The explosion of fitness influencers indicates one single fact. More people everywhere are adopting a health-conscious lifestyle and nutrition-rich diet.
That’s why superfoods like Quinoa and oats have everyone’s attention. After all, they’re highly nutritious, rich in minerals, and packed with essential fatty acids, amino acids, and antioxidants. Phew! We’re not done. They’re also low in calories.
What is Oats?
Oats, or Avena Sativa, is a cereal grain consumed as a breakfast option. Since it maintains blood sugar, lowers cholesterol, and has high nutritional value, it has become a must-have for all fitness freaks. Plus, it’s easy to cook. So, that can’t be bad!
What is Quinoa?
Quinoa, also called the mother grain, is a seed from the Chenopodium Quinoa plant. Now, let’s talk about the nutritional value: it’s high in Vitamin E, Calcium, Phosphorus, Protein, and all nine amino acids.
Oatmeal Nutritional Value
A 100 gm (½ cup) oatmeal (after cooking in water without sugar) contains 71 calories, 13.6 g carbohydrates, 1.7 g dietary fibre, 1.5 g fat, and 2.5 g protein.
Nutritional facts of Quinoa
A 100 grams (½ cup) of cooked Quinoa contains 120 calories, 21.3 g of carbohydrates, 2.8 g dietary fibre, 1.9 g fat, and 4.4 g protein.
What is Better for you: Quinoa or Oatmeal?
Both Quinoa and oats are gluten-free food items when they’re in a completely pure state. However, oats contain avenin similar to Gluten in terms of characteristics. So, even though oats are gluten-free, they can trigger allergies in people with Gluten intolerance.
On the flip side, Quinoa is a seed and is naturally gluten-free. It also doesn’t have any complications for people who are intolerant to Gluten.
Your body needs amino acids. But, the bad news is that it cannot produce all of the amino acids itself. Thankfully, Quinoa contains all the nine essential amino acids of which protein is made.
Talking about protein in Oats, it contains a low-quality protein when compared to Quinoa because it lacks lysine.
Dietary Fibre Content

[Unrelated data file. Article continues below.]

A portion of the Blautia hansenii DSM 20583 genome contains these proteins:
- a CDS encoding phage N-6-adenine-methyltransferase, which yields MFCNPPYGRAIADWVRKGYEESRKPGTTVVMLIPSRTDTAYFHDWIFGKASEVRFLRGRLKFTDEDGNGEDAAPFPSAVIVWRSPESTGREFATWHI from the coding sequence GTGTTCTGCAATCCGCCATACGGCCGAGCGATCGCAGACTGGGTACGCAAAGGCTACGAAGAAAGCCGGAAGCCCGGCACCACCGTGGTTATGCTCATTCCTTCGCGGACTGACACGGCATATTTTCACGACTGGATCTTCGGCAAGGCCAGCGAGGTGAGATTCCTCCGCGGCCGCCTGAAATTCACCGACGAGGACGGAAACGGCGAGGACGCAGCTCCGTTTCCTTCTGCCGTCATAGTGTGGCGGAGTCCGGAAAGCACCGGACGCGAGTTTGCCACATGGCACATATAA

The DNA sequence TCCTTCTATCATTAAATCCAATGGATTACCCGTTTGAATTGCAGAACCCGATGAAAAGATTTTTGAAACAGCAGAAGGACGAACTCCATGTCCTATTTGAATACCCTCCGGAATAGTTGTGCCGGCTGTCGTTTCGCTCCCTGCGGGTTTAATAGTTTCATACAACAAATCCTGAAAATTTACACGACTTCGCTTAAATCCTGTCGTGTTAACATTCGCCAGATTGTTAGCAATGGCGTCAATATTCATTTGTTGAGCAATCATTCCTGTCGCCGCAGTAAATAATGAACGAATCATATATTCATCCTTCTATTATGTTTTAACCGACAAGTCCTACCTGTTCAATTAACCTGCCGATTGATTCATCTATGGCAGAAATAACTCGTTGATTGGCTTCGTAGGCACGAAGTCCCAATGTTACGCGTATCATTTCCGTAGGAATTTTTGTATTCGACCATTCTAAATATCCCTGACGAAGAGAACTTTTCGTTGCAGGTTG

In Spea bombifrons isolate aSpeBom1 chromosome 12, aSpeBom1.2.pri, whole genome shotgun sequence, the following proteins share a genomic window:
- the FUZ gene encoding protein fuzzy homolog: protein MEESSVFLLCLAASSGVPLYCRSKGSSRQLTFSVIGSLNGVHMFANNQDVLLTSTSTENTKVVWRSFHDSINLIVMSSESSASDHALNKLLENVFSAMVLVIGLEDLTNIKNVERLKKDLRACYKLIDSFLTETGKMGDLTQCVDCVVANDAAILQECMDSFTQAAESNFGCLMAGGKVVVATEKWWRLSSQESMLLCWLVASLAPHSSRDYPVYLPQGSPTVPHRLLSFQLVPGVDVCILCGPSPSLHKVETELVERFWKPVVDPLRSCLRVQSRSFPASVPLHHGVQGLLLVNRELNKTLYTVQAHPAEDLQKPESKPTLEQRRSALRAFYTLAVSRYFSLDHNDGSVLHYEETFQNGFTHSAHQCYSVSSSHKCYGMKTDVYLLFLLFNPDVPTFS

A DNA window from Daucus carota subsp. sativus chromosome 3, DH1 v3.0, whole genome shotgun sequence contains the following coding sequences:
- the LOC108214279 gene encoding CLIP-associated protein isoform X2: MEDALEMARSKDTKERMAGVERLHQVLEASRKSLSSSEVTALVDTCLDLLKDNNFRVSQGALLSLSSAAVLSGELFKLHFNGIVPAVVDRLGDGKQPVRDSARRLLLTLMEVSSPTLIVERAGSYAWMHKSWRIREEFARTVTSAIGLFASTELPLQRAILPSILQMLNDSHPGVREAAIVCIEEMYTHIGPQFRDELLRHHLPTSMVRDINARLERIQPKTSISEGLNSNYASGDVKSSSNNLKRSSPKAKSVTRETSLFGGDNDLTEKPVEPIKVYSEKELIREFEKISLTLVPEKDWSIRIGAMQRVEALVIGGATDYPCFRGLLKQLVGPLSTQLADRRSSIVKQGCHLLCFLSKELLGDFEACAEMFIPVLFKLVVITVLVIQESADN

If you have high blood sugar, you should look out for dietary fibres. Here’s why:
- They improve digestion
- They reduce cholesterol
- They balance blood sugar levels
- They fight hunger, and
- They prevent chronic conditions and obesity.
Let’s see how both these superfoods compare in dietary fibre content. For one cup (81 g) of cooked Quinoa, you get 5g of fibre. On the flip side, 100g of raw oats offers you 10.6g of fibres.
The Weight Loss Angle
Both oats and Quinoa are rich in plant-based proteins, and dietary fibres. They also are rich in antioxidants and micronutrients, have low calorific value and maintain healthy blood sugar levels well. So, consuming them reduces the craving for junk food and keeps you energetic throughout the day. If weight loss is on your mind, you can go with either.
Quinoa contains macronutrients such as monounsaturated fat, saturated fat, lactose, maltose, glucose, polyunsaturated fat, and starch.
Oats contain macronutrients such as total carbohydrates, calcium, magnesium, total fat, proteins, saturated fats, iron, zinc, potassium, etc.
Though both kinds of cereals are rich in nutrients, Quinoa is considered to be the healthier of the two.
As a general rule, you should avoid food items containing a high glycemic index (GI), especially if you’re a diabetic patient. In that sense, both Quinoa (40-53) and oatmeal (50-80) have a low glycemic index. You can opt for either.
Oats vs. Quinoa: Final Ruling
Quinoa is the best superfood for people with coeliac allergy or gluten intolerance. Plus, it has checked off all items on the nutritional requirements list. Whether it’s protein content, fibre content, macronutrients, or glycemic index.
You might be tempted to think how many calories in Quinoa are there. But, Quinoa is a better alternative than Oats. Any day.
So, check out our variety of Quinoa products on Nourish You to ease your healthy eating journey for once and for all!